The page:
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Libraries of Reedley

IN THE November 7 ISSUE

FROM THE 2015 Articles,
andHometown History,
andJim Bulls
SECTIONS

by Jim Bulls

When asked to write this article, I pondered where to start and in which direction to go. I decided that I would start somewhere in the middle—the day I went to get my first library card to be exact.

Back then the library was located at the southwest corner of G and 10th streets, in what today is called the “Turn of the Century Corner.” The year was 1947, the same year the Royal Valley Packing Co. built their packing house along the Santa Fe tracks at 8th Street.

history

The location of the library in 1947

Mrs. Neva Hunsberger was the librarian. Librarians were known as custodians in those days. Mr. Ramsey was the janitor at Lincoln School. When library custodians evolved into librarians, the janitors became custodians.

Everyone’s job raised in stature.

I remember proudly signing my new card “Jimmy Bulls,” but to my dismay, this was rejected by Mrs. Hunsberger!“That’s not your name Jimmy. Go home and learn to spell your correct name and learn to write it in cursive.” That was the first time that I ever used my entire name, James Howard Bulls, and it was on a library card.

Back in 1897, Mrs. Joel Smith brought ten Reedley women together to form a book club. They called themselves the Women’s Lyceum Club and they met in the lobby of the new Santa Fe Railroad depot.

history

The Santa Fe Depot lobby was the site of the Women’s Lyceum Club in 1897

By the time the turn of the century rolled around, the ladies had changed their club name to the Reedley Culture Club. The membership had expanded to 25, and the club joined the Traveling Library Program. Reedley’s men folk and children must have felt left out, because someone suggested that a public library be organized.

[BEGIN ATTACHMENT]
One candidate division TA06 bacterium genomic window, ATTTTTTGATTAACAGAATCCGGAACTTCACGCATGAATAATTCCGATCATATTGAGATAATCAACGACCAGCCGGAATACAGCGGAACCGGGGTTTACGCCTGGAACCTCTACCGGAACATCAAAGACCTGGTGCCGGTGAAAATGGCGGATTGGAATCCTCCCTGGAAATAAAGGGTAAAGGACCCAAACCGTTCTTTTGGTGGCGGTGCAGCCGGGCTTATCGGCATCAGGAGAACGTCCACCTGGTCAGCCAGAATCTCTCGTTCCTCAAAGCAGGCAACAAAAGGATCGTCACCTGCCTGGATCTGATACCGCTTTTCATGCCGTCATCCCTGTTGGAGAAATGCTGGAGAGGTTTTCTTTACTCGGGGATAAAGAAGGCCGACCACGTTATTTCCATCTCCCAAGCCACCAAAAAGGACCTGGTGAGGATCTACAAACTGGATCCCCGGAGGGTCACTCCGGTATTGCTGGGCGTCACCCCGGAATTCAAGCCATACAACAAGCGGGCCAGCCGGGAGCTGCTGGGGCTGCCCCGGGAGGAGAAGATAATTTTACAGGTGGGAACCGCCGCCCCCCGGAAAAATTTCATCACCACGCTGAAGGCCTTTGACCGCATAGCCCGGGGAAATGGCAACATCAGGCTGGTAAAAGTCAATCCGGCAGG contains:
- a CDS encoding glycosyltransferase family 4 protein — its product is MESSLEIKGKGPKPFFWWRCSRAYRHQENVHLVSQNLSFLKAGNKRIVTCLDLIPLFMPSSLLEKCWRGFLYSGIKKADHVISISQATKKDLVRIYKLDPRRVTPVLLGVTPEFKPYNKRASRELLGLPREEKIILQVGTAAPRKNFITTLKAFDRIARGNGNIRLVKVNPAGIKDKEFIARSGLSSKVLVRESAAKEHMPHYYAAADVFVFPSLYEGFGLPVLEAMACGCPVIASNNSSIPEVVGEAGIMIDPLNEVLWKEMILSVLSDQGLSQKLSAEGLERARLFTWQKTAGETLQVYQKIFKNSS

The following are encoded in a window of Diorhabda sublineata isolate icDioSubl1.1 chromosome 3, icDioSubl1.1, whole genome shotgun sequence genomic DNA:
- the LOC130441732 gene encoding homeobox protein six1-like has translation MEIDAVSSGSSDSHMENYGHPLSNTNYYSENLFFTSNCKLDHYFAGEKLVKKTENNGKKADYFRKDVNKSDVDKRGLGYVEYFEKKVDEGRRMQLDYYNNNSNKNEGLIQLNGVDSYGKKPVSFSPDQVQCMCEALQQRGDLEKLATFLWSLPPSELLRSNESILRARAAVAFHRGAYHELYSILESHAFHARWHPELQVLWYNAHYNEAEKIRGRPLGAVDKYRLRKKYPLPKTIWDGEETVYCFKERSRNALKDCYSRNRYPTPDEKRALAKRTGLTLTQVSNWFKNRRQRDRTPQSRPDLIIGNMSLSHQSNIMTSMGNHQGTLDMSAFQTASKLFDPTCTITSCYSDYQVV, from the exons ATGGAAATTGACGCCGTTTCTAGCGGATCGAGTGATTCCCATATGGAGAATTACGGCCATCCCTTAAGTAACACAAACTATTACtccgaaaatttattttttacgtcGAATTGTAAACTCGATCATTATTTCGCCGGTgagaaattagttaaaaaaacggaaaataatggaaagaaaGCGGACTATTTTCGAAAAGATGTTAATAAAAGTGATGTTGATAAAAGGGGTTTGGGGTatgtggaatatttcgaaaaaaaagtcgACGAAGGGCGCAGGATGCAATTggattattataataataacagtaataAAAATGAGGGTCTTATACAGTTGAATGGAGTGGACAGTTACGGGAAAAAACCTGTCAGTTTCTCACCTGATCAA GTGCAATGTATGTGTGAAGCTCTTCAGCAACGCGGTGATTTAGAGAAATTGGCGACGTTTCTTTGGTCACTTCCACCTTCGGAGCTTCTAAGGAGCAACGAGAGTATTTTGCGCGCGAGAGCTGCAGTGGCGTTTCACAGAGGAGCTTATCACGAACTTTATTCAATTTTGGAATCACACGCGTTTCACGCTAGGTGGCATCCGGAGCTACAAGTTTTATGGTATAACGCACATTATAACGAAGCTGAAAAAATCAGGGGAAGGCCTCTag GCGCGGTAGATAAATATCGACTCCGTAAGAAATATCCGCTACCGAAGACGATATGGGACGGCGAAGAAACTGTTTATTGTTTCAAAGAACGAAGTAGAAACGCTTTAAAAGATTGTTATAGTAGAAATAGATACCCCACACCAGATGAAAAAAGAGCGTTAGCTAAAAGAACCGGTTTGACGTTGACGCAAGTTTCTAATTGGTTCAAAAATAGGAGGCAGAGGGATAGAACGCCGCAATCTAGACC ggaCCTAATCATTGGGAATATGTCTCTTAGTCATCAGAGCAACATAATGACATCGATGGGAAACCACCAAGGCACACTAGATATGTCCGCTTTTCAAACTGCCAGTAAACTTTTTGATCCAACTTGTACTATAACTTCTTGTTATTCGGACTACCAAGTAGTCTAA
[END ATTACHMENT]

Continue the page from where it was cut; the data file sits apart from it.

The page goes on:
Mrs. Fayette Micheltree, the wife of the editor of the Reedley Ledger newspaper, cleaned out half of the newspaper office to house the library. Local residents donated the books from their personal shelves, and the Masonic Lodge held a book social to gather books. Local historian and author John C. McCubbin donated 250 books from his personal library. The new public library was off to a great start!

history

Ponderosa Jewlery was the original location of the Reedley Ledger, home to the first library in the early 1900s

However, the newspaper office was soon bursting at the seams with books, and was in dire need of more space. An arrangement was made with English’s Ice Cream Parlor to line the walls with books. This was a “win-win” situation.

The English girls, Ester, Ellen or Iva, could scoop up an ice cream cone and check out books at the same time. One might say this was a forerunner to Starbucks with Wi-Fi.

Reedley joined the Fresno County Free Library system in 1910 when the library occupied space in the Winnes Building. When the building was threatened by fire, the bucket brigade was successful in containing the fire to the block across the street and the library was saved.

In the 1920s, the post office moved from G and 10th streets to the J.C. Penney building, and the library moved into the former post office. The library remained there until Fresno County built the new county building on the corner of G and 8th streets in the early 1950s. This building housed court rooms and the Health & Agricultural Department, along with the Reedley branch of the Fresno County Free Library.

history

Home of the Reedley Branch of the Fresno County Free Library in the 1950s.

By the 1970s, the library was again running out of space. Efforts were unsuccessful in gaining funding for a new library by Fresno County. Chamber of Commerce president Stan Reimer asked Budd Brockett to head up a committee to pursue the possibility of obtaining a new library. Those that served on the committee were historian G.A. “Gus” Reimer, District Supervisor Jim Cassidy, Reedley Exponent owner Jim Hage, and the Poet Laureate of California (and former 33rd District State Assemblyman) Charles “Gus” Garrigus to lobby on behalf of a new library.